10) Time and tide are not to be ignored. Birds often settle into patterns quickly when they arrive someplace. Take note of the time of day when stakeout birds are being seen. If you are in a coastal area and are searching for a waterbird, tides often make a huge difference on the distribution of birds. I recommend getting an app for tides in your local area.

Cass and I waited an entire day for this Great Gray Owl to appear; many birders came and went, and a couple of them even made fun of me for Brambring. But, as anyone who has seen a Great Gray can attest to, the wait was well worth it. Since then, frankly, things have never been the same. Prairie Creek Redwoods State Park, Humboldt County, CA.

11) Be patient/try again. This one is simple. Sometimes, it literally takes all day to find a bird. Don't be afraid to put in the work. It may also take 3 or 4 or more attempts to find the bird you are looking for. Birding can not only be hard, it can be pain, and you have to be willing to endure it.

12) If you have the time, don't forget to peruse other birds in the immediate area. The Patagonia Picnic Table Effect is real...ignore the other birds around at your own peril.Vague Runts beget Vague Runts.

13) Most importantly...don't string. I know this is hard for some people (I'm looking at you, notorious repeat stringers). If, for example, you string a stakeout bird and are the last person to report it, there is a good chance you are going to cause birders to drive out to look for the bird from god knows how far away. That's a dick move, isn't it? And when they see your facepalm-inducing photo or bullshit description on eBird, you aren't going to be winning any popularity contests (#birdingpariah). Most importantly, your birding victory is an empty accomplishment, false and hollow. And somewhere, deep down in your heart of hearts, you know it to be true. Can there be anything worse?


There you have it birders...hopefully you learned something, or at least got a refresher. Forever and always, The Human Birdwatcher Project is here for you.


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  2. Great post! I respectfully add one more rule: DON'T be an ARSEH*LE. I enjoyed the Common Scoter of Crescent City. That beautiful bird was on the water, looked down on by people up above on shore and viewing platform. It was Friday when a complete S*itwad decided he wasn't close enough to photograph the bird with his b'jillion dollar photographic equipment. So he walked down to the boat launch, only about a foot above the water level of the Scotor. Immediately all the waterfowl in the little inlet freaked, flushed & took off, including the Common Scoter that never returned. That was a Friday morning (as I recall) so all the working birders that showed later that day, and on Saturday did not see the Scoter all because some sh*tehead, selfish, idiot photographer who wasn't satisfied to photograph the bird from above with everyone else. Don't be an arseh*le! Respect the bird, respect your fellow birders and keep a respectful distance from ANY bird.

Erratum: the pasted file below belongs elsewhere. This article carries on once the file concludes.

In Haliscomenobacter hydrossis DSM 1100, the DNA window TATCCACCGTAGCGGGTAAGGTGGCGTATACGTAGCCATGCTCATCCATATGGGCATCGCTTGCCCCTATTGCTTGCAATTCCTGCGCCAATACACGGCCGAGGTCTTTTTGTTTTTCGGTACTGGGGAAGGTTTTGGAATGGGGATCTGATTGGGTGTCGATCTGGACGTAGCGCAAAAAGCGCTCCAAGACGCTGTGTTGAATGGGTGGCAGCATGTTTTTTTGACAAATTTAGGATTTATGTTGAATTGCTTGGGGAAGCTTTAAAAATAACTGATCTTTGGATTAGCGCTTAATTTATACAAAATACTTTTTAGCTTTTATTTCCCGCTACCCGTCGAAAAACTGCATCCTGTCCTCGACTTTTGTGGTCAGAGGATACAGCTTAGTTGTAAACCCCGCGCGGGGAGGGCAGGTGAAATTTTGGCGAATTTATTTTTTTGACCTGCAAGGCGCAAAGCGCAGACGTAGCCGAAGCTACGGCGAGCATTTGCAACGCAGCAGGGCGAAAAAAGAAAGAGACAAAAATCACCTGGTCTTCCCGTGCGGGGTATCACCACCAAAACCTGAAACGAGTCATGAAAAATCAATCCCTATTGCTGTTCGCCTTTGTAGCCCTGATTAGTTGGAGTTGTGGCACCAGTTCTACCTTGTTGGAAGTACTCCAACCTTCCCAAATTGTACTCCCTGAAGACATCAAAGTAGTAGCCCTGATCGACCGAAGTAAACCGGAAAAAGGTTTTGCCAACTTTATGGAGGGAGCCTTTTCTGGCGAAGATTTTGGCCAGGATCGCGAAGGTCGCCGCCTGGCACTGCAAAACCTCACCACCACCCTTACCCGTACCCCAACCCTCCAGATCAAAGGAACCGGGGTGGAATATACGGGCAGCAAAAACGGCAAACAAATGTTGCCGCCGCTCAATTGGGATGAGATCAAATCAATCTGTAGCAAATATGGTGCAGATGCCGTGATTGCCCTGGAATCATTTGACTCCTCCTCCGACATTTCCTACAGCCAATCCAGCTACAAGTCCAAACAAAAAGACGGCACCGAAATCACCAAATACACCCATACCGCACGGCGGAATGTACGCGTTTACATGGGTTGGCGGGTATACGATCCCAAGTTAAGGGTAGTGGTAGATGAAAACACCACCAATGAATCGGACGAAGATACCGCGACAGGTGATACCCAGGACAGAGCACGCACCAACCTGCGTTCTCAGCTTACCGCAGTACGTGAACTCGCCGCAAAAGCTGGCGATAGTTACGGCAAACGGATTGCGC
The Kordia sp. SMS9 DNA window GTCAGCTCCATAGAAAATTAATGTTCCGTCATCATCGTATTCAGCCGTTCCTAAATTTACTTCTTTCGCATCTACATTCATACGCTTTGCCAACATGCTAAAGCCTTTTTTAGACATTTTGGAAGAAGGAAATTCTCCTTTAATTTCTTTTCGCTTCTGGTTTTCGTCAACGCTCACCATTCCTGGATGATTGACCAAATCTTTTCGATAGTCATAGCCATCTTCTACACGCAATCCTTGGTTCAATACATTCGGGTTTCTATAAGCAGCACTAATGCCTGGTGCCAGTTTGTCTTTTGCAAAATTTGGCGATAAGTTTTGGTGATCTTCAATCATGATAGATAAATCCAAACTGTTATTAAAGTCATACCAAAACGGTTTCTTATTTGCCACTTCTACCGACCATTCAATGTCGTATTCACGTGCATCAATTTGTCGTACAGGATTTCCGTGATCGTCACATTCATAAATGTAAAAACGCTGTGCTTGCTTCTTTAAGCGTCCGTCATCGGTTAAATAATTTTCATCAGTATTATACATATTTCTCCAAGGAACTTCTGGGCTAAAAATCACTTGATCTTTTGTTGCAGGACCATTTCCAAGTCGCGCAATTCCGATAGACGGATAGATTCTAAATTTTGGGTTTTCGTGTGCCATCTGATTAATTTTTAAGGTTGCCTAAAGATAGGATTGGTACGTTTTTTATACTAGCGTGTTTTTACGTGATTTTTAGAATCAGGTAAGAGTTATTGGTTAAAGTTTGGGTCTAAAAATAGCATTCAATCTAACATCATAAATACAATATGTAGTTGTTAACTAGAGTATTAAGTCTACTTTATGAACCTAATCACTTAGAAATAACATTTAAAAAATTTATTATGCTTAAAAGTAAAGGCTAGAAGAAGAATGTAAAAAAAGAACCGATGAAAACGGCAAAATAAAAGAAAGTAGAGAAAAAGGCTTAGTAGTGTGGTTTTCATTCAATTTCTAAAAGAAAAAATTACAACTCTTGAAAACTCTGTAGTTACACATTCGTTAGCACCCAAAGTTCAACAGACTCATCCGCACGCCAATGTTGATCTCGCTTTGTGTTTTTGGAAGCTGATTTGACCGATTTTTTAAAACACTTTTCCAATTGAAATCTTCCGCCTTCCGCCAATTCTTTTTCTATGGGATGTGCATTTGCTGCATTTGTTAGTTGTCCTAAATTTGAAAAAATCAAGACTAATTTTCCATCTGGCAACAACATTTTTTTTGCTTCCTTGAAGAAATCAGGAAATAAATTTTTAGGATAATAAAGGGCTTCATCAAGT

1. Always. Not that I've never flushed a cool bird because I wanted to crush it, but I don't do that shit at stakeouts. Glad you got to see the scote at least.

      I think I preferred the first iteration of your comment, there was more venom!

  3. Perhaps a corollary to rule #8. If there is doubt about whether a certain rarity is wild, or ship-assisted, or an escaped captive, go for the bird first and argue about it later.

    1. I feel like I've done well in this regard in recent years, with the exception of the Sonoma BBWD from a couple years ago (which I agree is most likely a "plastic" bird, as the Brits say). The EUKE in Humboldt last winter would have been a tough one at the time, luckily it peaced out after one day and I never had to make a decision.